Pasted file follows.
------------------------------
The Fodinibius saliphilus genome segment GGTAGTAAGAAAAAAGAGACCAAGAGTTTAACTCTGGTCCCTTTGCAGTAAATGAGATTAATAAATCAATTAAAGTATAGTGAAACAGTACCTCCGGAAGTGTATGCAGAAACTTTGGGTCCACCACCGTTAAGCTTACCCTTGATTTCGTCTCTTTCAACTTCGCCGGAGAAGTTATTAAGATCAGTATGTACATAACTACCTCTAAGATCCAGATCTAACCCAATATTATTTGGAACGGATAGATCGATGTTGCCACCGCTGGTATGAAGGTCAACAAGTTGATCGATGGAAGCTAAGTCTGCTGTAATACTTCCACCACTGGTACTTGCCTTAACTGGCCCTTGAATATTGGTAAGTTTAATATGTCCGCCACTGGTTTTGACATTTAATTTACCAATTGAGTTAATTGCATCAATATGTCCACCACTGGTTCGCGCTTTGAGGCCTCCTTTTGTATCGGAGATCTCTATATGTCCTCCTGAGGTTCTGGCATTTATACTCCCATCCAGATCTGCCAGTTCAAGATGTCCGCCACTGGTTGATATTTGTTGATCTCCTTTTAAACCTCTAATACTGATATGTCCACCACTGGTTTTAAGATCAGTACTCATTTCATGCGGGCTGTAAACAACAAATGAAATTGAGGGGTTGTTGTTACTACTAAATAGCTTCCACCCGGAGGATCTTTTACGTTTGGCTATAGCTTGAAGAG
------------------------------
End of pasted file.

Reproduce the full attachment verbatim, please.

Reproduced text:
The Fodinibius saliphilus genome segment GGTAGTAAGAAAAAAGAGACCAAGAGTTTAACTCTGGTCCCTTTGCAGTAAATGAGATTAATAAATCAATTAAAGTATAGTGAAACAGTACCTCCGGAAGTGTATGCAGAAACTTTGGGTCCACCACCGTTAAGCTTACCCTTGATTTCGTCTCTTTCAACTTCGCCGGAGAAGTTATTAAGATCAGTATGTACATAACTACCTCTAAGATCCAGATCTAACCCAATATTATTTGGAACGGATAGATCGATGTTGCCACCGCTGGTATGAAGGTCAACAAGTTGATCGATGGAAGCTAAGTCTGCTGTAATACTTCCACCACTGGTACTTGCCTTAACTGGCCCTTGAATATTGGTAAGTTTAATATGTCCGCCACTGGTTTTGACATTTAATTTACCAATTGAGTTAATTGCATCAATATGTCCACCACTGGTTCGCGCTTTGAGGCCTCCTTTTGTATCGGAGATCTCTATATGTCCTCCTGAGGTTCTGGCATTTATACTCCCATCCAGATCTGCCAGTTCAAGATGTCCGCCACTGGTTGATATTTGTTGATCTCCTTTTAAACCTCTAATACTGATATGTCCACCACTGGTTTTAAGATCAGTACTCATTTCATGCGGGCTGTAAACAACAAATGAAATTGAGGGGTTGTTGTTACTACTAAATAGCTTCCACCCGGAGGATCTTTTACGTTTGGCTATAGCTTGAAGAG